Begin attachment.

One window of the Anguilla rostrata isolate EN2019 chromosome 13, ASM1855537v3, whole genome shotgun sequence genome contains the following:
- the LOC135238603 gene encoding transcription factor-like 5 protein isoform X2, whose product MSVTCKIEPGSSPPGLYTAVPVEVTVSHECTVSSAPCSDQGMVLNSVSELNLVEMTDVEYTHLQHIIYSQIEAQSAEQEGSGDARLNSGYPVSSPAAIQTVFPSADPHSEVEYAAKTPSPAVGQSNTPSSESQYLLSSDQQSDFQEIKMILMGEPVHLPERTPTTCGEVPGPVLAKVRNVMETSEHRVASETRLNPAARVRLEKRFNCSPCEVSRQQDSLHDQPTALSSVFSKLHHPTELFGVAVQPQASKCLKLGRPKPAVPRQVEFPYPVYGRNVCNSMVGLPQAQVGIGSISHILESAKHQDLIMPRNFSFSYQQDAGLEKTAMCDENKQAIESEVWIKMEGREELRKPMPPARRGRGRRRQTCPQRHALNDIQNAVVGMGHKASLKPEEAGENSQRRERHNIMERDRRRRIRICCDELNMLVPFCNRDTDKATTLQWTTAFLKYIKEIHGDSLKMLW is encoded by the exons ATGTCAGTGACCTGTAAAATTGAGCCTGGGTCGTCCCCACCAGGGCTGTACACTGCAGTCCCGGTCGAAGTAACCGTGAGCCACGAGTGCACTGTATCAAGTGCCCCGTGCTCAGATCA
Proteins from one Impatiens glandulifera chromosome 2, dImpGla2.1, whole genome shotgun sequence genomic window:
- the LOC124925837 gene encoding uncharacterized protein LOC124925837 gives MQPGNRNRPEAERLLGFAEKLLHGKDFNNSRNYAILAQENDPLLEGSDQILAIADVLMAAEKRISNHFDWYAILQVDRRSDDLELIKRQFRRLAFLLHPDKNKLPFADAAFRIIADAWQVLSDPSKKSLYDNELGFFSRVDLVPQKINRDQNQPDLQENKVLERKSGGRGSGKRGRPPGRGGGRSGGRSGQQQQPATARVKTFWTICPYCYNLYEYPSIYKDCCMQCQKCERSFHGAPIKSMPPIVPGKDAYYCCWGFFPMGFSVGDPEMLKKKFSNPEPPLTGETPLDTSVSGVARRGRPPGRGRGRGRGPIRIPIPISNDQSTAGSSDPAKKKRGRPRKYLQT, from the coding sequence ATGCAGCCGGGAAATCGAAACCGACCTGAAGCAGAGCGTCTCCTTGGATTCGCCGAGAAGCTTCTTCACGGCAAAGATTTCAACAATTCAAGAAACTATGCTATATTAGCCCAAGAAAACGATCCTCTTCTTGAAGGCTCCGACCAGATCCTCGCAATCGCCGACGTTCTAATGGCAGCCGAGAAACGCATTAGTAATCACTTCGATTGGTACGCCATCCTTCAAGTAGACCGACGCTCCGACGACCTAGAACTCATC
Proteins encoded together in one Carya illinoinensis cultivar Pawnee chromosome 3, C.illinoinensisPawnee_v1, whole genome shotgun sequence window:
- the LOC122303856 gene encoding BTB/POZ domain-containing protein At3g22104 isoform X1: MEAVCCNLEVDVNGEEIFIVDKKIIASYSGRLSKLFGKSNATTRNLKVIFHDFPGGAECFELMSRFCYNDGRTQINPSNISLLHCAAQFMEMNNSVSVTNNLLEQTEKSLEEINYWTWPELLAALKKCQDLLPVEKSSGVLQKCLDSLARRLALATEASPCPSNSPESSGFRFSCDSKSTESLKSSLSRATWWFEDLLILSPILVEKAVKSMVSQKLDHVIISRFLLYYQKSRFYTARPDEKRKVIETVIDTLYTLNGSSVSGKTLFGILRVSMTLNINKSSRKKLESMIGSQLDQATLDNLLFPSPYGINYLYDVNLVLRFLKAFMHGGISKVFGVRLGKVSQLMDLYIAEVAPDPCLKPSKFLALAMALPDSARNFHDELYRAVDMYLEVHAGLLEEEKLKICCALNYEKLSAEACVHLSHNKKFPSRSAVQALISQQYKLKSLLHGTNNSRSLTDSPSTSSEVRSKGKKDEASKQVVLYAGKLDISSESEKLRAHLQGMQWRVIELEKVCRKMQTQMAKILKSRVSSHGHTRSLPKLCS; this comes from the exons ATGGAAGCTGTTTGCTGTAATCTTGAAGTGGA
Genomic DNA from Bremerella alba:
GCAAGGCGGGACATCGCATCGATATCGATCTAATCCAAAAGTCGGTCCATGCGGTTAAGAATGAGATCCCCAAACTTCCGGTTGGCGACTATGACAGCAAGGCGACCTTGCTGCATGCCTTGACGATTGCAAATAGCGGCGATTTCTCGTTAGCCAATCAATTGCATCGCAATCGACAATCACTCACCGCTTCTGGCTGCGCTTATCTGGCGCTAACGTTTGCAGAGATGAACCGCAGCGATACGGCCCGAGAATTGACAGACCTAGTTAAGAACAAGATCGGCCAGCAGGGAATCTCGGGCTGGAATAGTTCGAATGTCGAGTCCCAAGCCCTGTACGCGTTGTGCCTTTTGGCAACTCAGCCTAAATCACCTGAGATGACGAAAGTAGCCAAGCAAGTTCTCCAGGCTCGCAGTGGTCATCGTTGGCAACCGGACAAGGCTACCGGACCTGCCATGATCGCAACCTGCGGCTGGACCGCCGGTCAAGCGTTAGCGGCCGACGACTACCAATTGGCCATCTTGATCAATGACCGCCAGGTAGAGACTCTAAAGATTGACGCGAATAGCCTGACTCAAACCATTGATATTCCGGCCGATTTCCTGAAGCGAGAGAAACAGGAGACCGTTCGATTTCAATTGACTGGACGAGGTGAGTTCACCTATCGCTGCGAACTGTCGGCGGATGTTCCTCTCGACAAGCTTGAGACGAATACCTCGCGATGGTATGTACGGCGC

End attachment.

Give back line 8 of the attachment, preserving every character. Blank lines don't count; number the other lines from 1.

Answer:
GCAAGGCGGGACATCGCATCGATATCGATCTAATCCAAAAGTCGGTCCATGCGGTTAAGAATGAGATCCCCAAACTTCCGGTTGGCGACTATGACAGCAAGGCGACCTTGCTGCATGCCTTGACGATTGCAAATAGCGGCGATTTCTCGTTAGCCAATCAATTGCATCGCAATCGACAATCACTCACCGCTTCTGGCTGCGCTTATCTGGCGCTAACGTTTGCAGAGATGAACCGCAGCGATACGGCCCGAGAATTGACAGACCTAGTTAAGAACAAGATCGGCCAGCAGGGAATCTCGGGCTGGAATAGTTCGAATGTCGAGTCCCAAGCCCTGTACGCGTTGTGCCTTTTGGCAACTCAGCCTAAATCACCTGAGATGACGAAAGTAGCCAAGCAAGTTCTCCAGGCTCGCAGTGGTCATCGTTGGCAACCGGACAAGGCTACCGGACCTGCCATGATCGCAACCTGCGGCTGGACCGCCGGTCAAGCGTTAGCGGCCGACGACTACCAATTGGCCATCTTGATCAATGACCGCCAGGTAGAGACTCTAAAGATTGACGCGAATAGCCTGACTCAAACCATTGATATTCCGGCCGATTTCCTGAAGCGAGAGAAACAGGAGACCGTTCGATTTCAATTGACTGGACGAGGTGAGTTCACCTATCGCTGCGAACTGTCGGCGGATGTTCCTCTCGACAAGCTTGAGACGAATACCTCGCGATGGTATGTACGGCGC